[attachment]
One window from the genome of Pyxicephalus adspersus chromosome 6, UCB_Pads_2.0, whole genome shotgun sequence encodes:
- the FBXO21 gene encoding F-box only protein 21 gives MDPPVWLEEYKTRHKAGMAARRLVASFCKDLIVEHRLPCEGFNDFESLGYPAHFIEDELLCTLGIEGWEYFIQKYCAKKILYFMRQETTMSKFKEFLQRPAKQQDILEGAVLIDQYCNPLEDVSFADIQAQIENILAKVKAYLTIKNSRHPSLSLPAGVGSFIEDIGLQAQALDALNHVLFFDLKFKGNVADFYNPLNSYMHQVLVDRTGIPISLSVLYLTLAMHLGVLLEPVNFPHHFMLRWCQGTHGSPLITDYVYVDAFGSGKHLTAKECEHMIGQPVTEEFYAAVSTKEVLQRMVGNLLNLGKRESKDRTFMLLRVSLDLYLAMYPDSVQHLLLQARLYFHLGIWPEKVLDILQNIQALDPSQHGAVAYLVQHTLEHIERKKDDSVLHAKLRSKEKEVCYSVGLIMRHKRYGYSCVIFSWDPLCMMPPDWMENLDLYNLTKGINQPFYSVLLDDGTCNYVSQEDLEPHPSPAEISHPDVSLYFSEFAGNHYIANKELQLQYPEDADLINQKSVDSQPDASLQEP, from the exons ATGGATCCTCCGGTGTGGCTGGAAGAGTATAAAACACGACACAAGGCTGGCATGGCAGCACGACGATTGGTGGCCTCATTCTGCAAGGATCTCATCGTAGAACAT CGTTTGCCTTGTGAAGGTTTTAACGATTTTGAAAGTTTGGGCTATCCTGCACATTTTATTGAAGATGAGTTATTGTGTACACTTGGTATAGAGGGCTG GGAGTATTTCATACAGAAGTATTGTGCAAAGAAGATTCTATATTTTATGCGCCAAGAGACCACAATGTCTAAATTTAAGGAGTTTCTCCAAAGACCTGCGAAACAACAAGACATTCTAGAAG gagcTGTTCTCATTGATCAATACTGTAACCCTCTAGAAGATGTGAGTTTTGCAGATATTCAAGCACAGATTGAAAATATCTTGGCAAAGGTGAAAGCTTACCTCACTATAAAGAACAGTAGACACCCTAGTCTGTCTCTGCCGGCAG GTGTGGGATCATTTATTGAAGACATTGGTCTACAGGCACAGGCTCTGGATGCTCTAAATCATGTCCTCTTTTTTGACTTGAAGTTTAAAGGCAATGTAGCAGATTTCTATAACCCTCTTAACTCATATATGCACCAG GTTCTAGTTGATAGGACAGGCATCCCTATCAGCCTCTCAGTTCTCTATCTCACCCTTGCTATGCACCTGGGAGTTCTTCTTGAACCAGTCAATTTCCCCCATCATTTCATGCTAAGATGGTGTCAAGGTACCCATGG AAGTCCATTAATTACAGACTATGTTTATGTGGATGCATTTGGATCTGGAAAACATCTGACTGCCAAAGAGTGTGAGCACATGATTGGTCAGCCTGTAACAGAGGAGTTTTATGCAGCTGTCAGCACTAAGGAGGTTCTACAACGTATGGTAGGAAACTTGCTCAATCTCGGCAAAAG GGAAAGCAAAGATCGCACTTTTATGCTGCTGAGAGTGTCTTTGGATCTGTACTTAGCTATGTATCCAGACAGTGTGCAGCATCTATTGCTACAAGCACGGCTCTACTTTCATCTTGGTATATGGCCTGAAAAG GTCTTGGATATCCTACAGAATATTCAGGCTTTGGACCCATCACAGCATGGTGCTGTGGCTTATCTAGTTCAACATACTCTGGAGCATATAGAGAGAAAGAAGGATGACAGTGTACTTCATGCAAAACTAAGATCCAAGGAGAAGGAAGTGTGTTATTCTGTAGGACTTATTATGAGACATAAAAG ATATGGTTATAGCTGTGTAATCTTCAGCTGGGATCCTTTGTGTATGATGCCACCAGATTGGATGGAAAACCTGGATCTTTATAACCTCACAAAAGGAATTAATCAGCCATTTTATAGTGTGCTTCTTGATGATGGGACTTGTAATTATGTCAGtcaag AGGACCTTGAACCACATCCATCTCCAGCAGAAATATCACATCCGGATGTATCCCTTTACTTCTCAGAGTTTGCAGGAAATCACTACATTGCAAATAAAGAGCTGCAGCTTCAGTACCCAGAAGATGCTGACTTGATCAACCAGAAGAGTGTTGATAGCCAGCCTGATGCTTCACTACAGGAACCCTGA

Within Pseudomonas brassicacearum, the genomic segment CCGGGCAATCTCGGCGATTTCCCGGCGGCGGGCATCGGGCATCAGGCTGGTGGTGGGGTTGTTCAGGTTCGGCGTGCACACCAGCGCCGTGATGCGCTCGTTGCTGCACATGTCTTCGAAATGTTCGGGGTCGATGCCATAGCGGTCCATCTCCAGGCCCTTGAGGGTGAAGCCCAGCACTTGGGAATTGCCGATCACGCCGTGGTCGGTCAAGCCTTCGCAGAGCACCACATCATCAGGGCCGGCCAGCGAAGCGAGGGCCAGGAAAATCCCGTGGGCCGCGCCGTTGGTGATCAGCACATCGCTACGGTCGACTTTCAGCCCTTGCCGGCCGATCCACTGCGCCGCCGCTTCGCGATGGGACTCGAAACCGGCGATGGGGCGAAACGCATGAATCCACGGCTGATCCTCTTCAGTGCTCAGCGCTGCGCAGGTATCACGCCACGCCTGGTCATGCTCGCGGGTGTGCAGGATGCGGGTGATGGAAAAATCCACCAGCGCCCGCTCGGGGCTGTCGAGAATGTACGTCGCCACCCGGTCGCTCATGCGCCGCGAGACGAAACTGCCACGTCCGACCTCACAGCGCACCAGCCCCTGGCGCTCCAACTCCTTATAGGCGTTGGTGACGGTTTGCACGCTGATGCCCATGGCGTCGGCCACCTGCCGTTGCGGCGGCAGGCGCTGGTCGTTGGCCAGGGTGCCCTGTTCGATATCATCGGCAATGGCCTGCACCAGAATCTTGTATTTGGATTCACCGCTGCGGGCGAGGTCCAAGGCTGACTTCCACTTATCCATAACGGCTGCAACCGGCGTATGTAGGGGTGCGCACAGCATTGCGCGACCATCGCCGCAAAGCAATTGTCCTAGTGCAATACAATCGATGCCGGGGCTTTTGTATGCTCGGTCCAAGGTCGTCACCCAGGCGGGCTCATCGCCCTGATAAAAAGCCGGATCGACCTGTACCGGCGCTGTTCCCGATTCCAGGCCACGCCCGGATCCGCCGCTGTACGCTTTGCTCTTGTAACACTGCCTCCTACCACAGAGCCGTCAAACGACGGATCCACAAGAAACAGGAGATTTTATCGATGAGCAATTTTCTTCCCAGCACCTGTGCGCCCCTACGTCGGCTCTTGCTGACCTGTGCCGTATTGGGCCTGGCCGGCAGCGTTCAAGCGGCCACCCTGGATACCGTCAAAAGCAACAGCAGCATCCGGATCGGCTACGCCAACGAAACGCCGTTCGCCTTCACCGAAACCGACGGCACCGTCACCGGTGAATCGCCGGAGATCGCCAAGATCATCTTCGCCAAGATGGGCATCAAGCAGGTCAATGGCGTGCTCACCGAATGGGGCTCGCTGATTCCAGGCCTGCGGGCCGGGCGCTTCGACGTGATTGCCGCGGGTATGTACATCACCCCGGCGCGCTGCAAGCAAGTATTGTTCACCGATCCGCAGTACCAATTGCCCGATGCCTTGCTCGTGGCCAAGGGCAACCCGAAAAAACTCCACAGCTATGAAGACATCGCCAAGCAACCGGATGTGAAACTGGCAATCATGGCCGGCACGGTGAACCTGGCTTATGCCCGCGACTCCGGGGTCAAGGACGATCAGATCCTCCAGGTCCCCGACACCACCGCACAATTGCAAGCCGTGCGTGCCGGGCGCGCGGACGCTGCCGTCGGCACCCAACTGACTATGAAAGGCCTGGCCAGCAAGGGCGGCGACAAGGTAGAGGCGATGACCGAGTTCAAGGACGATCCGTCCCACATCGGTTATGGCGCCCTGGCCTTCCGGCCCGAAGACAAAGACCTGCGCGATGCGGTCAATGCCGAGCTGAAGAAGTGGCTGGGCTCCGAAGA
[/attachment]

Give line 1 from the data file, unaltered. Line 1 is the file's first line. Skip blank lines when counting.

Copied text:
One window from the genome of Pyxicephalus adspersus chromosome 6, UCB_Pads_2.0, whole genome shotgun sequence encodes: